Set-piece mastery aside, San Jose Earthquakes recognize need for more attacking dynamism
Through four matches and 390 minutes in all competitions this season, the San Jose Earthquakes have netted just five goals, and four of those have come from set pieces.
So it's safe to say that San Jose have left themselves plenty of room for improvement when it comes to scoring from the run of play.
The Quakes hope to see some of that improvement arrive on Saturday when they host the New England Revolution (10:30 pm ET, MLS LIVE). Despite earning plenty of plaudits for their shorthanded-but-spirited CONCACAF Champions League performance against Mexican club Toluca, San Jose are winless in four matches this year, including an 0-1-1 start in MLS.
“A lot of these have been difficult games against good teams, where it’s been important to solidify our team defensively,” Quakes midfielder Sam Cronin told MLSsoccer.com. “So they haven’t been the prettiest games, from our standpoint. But we’re looking forward to having these next two games at home and – while maintaining a good defensive shape – going out there and really playing a little bit more [of an] attacking style and creating good chances.”
Any side can always point to near-misses in the final third, but Cronin admitted that, “I don’t think that we’ve created enough chances to be successful, for a variety of different reasons.”
Even San Jose’s lone goal from the run of play this year has its roots in the Quakes’ set-piece successes: the sequence leading to Victor Bernardez’s 95th-minute equalizer against Real Salt Lake began with Shaun Francis corralling the clearance of a San Jose corner kick and launching a 40-yard pass into RSL’s penalty area.
San Jose winger Shea Salinas said the club focused on defending during the preseason, no surprise given how critical a component defending was in San Jose’s second-half surge last season, which in turn helped then-interim coach Mark Watson win the job on a permanent basis. Salinas feels the offense is set to start clicking now that the club is done with midweek Champions League games and can get some full weeks of training in.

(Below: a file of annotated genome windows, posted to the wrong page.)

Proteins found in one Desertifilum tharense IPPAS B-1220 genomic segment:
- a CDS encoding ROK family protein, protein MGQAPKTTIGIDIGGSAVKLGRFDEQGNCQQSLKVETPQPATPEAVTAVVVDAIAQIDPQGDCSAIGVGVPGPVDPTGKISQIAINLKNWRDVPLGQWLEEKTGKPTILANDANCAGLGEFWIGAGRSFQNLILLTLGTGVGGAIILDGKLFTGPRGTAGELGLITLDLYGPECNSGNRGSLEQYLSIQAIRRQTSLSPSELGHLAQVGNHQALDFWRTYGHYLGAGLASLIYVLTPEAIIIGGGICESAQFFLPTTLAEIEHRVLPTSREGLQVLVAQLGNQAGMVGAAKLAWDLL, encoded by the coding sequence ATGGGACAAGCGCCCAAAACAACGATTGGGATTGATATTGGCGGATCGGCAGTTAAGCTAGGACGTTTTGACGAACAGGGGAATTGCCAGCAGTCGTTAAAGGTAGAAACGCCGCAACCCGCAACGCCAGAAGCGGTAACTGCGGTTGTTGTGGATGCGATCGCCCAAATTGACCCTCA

“I think it’s just a matter of time,” Salinas told MLSsoccer.com. “We’ll work on things together in practice. A few more games in, and you’ll start seeing a little more production from the offensive side, as far as moving the ball from the defensive third to the offensive third.”
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In the meantime, the Quakes will not stop looking to take advantage of their aerial superiority over most opponents.
“You look at some of the size and some of the athleticism from our players, it’s going to be one of the main ways that we score goals,” Watson told MLSsoccer.com. “We’re looking at scoring goals in other ways, but when the ball is wide, we want our wide guys attacking and getting the ball in the box. And any time there’s a set piece in and around the box, we know what we’re doing.”
With Alan Gordon, Steven Lenhart and Chris Wondolowski up front and Bernardez and Clarence Goodson on the backline, there are plenty of targets for Salinas to feed, even if he says he never targets an individual player.
“I honestly just try to put it in a dangerous spot, and that’s a pretty big zone, with [the quality] of guys we have in the box,” said Salinas, who has four assists in all competitions. “There’s lots of room for error.
"There’s multiple times where I’ll hit a ball, and go, ‘Oh man, that was a horrible one,’ and Lenhart or Ty Harden or Wondo or Clarence Goodson will rise up and win the header, and we’ll have a chance at it. I look like I put in a good ball, when in reality it’s just that those guys are really great in the air at attacking the ball.”